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Anthurium machetioides Matuda,

Anales Inst. Biol. Univ. Nac. Mexico 22: 379, Fig. 7. 1952. TYPE: Mexico. Oaxaca? (see discussion): Chinanlla, 1,200 m, Ramirez 144 (MEXU, holotype).

Stems short, internodes short; cataphylls thin, to 6.5 cm long, drying brown, weathering to linear fibers, probably deciduous.

LEAVES with petioles 6-7 cm long, 4-5 mm diam., broadly sulcate adaxially, rounded abaxially; geniculum 4-5 mm long; blades oblanceolate, narrowly acuminate at apex, narrowly cuneate at base, 45-48 cm long, 6-8 cm wide, broadest above middle, matte on both surfaces (dry); the midrib prominently and narrowly raised above and below (dry); primary lateral veins 10-15 per side, departing midrib at 20-30 angle, curving down and joining collective vein; reticulate venation prominulous in dry specimens; collective vein arising from one of the primary lateral veins near the base, 3-4 mm from margin.

INFLORESCENCE equalling or longer than leaves; peduncle 40-48 cm long, to 5 mm diam., terete; spathe narrowly lanceolate, inserted at 45 angle on peduncle; spadix green, 20-24 cm long, 1.3 cm diam. at base, 6 mm diam. at apex; the flowers rhombic, 2-2.4 mm long, 2.4-2.6 mm wide; 13-14 flowers visible in the principal spiral, 9-10 flowers visible in the alternate spiral; pistils not emergent; stigma elliptic, slitlike, 0.5 mm long; stamens held level with tepals; anthers ovate.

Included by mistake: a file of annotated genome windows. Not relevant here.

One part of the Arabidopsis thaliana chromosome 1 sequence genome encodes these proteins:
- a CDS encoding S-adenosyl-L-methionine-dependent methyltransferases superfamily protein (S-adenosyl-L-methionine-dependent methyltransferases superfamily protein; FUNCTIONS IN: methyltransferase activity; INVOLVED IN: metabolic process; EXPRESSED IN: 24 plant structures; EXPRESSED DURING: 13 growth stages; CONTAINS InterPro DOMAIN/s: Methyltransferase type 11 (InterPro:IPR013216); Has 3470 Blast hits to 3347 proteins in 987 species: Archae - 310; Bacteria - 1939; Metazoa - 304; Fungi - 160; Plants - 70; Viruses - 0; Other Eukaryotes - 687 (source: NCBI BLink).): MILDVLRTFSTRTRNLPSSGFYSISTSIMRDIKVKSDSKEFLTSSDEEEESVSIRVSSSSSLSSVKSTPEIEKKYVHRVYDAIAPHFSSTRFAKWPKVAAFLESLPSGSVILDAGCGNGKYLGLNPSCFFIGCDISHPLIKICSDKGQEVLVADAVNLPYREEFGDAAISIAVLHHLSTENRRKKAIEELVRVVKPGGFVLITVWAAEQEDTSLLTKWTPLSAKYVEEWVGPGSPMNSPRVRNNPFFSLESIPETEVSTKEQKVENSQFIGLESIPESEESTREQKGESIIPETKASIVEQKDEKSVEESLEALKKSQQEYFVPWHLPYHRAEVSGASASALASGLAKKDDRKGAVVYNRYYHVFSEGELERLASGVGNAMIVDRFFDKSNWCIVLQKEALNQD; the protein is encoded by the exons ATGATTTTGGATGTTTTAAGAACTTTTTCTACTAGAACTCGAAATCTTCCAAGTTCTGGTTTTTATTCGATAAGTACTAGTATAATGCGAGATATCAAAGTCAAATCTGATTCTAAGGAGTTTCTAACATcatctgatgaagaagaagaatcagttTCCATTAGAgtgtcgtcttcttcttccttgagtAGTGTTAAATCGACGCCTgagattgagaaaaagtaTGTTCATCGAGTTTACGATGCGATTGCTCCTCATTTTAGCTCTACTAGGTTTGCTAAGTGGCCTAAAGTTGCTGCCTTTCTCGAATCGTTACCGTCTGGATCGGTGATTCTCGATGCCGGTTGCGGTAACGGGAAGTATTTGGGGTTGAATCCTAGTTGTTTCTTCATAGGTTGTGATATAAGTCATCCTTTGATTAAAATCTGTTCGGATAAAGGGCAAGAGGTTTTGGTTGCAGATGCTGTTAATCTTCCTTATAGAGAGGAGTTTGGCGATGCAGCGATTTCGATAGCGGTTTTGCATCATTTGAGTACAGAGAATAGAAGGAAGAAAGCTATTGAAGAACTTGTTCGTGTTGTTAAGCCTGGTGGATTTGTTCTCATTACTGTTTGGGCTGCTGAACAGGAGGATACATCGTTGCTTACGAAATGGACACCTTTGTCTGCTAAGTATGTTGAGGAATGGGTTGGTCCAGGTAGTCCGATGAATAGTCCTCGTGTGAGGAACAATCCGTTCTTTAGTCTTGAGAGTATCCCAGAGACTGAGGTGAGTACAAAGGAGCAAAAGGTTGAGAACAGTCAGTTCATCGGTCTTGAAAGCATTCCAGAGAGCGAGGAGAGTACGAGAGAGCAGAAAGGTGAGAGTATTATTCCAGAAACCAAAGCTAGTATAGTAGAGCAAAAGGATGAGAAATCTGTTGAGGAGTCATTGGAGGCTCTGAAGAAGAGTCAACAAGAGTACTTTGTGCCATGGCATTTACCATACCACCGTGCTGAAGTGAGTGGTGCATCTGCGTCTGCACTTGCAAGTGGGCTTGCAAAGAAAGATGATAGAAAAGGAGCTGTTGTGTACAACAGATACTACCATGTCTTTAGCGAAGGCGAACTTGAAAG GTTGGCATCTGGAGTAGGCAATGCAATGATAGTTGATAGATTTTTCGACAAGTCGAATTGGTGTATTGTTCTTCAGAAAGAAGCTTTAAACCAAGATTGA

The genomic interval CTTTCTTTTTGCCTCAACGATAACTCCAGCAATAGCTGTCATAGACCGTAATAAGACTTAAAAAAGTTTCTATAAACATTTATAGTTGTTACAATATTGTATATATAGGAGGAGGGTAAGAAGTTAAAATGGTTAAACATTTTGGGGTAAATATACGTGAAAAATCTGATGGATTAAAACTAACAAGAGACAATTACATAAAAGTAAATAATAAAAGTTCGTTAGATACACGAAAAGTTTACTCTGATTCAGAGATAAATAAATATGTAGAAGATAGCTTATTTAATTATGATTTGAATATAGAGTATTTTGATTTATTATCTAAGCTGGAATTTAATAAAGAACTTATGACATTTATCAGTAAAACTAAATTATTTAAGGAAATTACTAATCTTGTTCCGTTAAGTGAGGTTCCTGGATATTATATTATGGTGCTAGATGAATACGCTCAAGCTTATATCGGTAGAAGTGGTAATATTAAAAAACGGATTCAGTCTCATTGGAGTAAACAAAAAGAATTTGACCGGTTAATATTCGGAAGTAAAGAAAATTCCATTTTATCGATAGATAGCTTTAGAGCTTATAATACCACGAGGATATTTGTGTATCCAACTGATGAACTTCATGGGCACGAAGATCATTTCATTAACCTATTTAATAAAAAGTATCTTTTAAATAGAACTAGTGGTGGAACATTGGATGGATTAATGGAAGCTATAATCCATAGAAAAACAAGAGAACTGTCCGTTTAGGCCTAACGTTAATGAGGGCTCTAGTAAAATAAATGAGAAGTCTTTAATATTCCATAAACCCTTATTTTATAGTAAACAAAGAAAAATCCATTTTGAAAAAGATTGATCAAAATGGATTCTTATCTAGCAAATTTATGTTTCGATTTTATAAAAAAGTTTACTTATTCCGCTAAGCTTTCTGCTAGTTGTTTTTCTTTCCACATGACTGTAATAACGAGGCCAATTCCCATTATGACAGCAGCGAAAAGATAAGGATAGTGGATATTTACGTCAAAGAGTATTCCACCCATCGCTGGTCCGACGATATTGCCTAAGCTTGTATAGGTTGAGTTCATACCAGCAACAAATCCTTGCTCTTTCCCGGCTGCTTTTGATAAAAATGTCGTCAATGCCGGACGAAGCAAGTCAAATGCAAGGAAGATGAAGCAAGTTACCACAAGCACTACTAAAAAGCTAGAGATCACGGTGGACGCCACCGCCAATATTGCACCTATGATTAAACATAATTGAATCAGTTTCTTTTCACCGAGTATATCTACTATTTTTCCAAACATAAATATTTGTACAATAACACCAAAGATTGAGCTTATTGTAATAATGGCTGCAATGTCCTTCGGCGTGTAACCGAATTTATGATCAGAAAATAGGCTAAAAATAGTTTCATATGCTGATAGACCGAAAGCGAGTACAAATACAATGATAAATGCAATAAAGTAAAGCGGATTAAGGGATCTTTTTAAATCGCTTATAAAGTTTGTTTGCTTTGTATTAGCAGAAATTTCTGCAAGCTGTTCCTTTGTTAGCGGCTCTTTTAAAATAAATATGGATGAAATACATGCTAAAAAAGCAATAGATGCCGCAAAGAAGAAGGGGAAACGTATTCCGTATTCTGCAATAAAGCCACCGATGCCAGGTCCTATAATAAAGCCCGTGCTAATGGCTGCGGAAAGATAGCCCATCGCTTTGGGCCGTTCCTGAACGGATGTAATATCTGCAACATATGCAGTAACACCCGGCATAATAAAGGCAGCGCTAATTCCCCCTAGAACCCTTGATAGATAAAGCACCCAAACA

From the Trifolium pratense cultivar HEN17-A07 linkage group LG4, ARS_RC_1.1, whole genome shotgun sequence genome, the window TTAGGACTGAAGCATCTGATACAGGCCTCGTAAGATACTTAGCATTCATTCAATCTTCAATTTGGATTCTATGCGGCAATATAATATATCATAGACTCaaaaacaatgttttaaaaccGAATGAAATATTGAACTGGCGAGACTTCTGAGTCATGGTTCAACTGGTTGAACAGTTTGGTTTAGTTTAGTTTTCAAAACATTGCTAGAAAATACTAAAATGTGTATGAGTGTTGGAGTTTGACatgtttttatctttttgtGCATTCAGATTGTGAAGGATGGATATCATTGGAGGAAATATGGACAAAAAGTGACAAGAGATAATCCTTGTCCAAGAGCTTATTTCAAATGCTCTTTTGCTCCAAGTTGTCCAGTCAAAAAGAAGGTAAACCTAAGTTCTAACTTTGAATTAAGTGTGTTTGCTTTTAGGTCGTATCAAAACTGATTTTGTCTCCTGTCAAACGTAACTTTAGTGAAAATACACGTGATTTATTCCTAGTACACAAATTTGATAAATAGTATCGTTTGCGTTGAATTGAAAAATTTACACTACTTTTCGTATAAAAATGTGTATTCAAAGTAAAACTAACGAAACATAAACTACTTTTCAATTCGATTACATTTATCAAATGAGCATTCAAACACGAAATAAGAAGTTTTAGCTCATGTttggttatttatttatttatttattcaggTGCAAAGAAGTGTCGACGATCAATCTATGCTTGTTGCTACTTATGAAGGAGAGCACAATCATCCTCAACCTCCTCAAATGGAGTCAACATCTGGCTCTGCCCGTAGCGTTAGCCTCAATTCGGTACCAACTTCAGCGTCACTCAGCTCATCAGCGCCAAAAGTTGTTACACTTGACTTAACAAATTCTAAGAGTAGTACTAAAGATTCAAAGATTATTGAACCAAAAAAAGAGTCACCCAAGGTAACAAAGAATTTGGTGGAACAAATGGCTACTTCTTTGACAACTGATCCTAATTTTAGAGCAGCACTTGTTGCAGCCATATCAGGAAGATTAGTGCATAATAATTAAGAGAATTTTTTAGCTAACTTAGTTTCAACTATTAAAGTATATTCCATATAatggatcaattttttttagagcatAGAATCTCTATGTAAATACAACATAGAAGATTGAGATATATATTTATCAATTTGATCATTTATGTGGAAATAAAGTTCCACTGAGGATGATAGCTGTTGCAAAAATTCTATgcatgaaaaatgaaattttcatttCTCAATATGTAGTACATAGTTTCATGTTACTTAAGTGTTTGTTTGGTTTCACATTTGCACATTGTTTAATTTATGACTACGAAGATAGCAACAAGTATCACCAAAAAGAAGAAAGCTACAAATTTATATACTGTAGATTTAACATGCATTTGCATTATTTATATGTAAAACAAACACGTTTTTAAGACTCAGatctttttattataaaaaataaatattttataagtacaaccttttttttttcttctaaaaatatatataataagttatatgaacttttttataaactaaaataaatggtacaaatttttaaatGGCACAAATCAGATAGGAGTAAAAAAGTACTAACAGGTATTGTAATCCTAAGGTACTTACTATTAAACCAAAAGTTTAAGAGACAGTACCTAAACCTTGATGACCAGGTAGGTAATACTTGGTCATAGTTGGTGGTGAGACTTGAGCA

INFRUCTESCENCE not seen. Fig. 109.

Anthurium machetioides is endemic to central Mexico on the Atlantic slope. The type was from the region of Chinantia in northeastern Oaxaca (a region comprising pan of 4 districts south of Valle Nacional), at 1,200 m and a second collection was made relatively near at 200 m in the District of Tuxtepec (probably San José Tuxtepec between Valle Nacional and Tuxtepec). The species is characterized by its oblong-linear leaves with a collective vein from near the base and primary lateral veins that are scarcely more prominent than the tertiary veins, and by the very elongate gradually tapered spadix. In describing the species Matuda indicated its relationship as section Leptanthurium; however, despite the fact that it has a collective vein from the base, its affinities are most likely with Anthurium schlechtendalii in section Pachyneurium, which often has a collective vein from near the base in juvenile leaves. It diners from A. schlechtendalii in its proportionally narrower leaves, the collective vein and by its proportionately much longer spadix.

Mexico Oaxaca: Dtto. Tuxtepec, 200 m,, 24 November 1941, Martínez-Calderon 844 (LL, MICH).